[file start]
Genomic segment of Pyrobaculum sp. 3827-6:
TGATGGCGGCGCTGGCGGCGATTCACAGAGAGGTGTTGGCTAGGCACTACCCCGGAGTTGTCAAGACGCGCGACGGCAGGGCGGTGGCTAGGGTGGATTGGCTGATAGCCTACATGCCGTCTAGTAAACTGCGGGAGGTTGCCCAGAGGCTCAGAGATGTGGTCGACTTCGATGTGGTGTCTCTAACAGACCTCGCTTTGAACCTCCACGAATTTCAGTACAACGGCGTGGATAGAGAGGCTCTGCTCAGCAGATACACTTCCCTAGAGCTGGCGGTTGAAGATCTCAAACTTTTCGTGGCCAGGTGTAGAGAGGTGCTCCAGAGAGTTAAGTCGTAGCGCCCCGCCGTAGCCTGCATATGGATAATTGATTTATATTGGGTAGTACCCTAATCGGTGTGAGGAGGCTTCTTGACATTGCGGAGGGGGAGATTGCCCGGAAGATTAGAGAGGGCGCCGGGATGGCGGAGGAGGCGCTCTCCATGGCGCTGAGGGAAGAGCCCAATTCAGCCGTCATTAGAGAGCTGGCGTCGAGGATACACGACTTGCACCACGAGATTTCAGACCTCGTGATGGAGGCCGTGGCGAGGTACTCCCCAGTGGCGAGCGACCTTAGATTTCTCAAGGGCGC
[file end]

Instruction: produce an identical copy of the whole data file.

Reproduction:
Genomic segment of Pyrobaculum sp. 3827-6:
TGATGGCGGCGCTGGCGGCGATTCACAGAGAGGTGTTGGCTAGGCACTACCCCGGAGTTGTCAAGACGCGCGACGGCAGGGCGGTGGCTAGGGTGGATTGGCTGATAGCCTACATGCCGTCTAGTAAACTGCGGGAGGTTGCCCAGAGGCTCAGAGATGTGGTCGACTTCGATGTGGTGTCTCTAACAGACCTCGCTTTGAACCTCCACGAATTTCAGTACAACGGCGTGGATAGAGAGGCTCTGCTCAGCAGATACACTTCCCTAGAGCTGGCGGTTGAAGATCTCAAACTTTTCGTGGCCAGGTGTAGAGAGGTGCTCCAGAGAGTTAAGTCGTAGCGCCCCGCCGTAGCCTGCATATGGATAATTGATTTATATTGGGTAGTACCCTAATCGGTGTGAGGAGGCTTCTTGACATTGCGGAGGGGGAGATTGCCCGGAAGATTAGAGAGGGCGCCGGGATGGCGGAGGAGGCGCTCTCCATGGCGCTGAGGGAAGAGCCCAATTCAGCCGTCATTAGAGAGCTGGCGTCGAGGATACACGACTTGCACCACGAGATTTCAGACCTCGTGATGGAGGCCGTGGCGAGGTACTCCCCAGTGGCGAGCGACCTTAGATTTCTCAAGGGCGC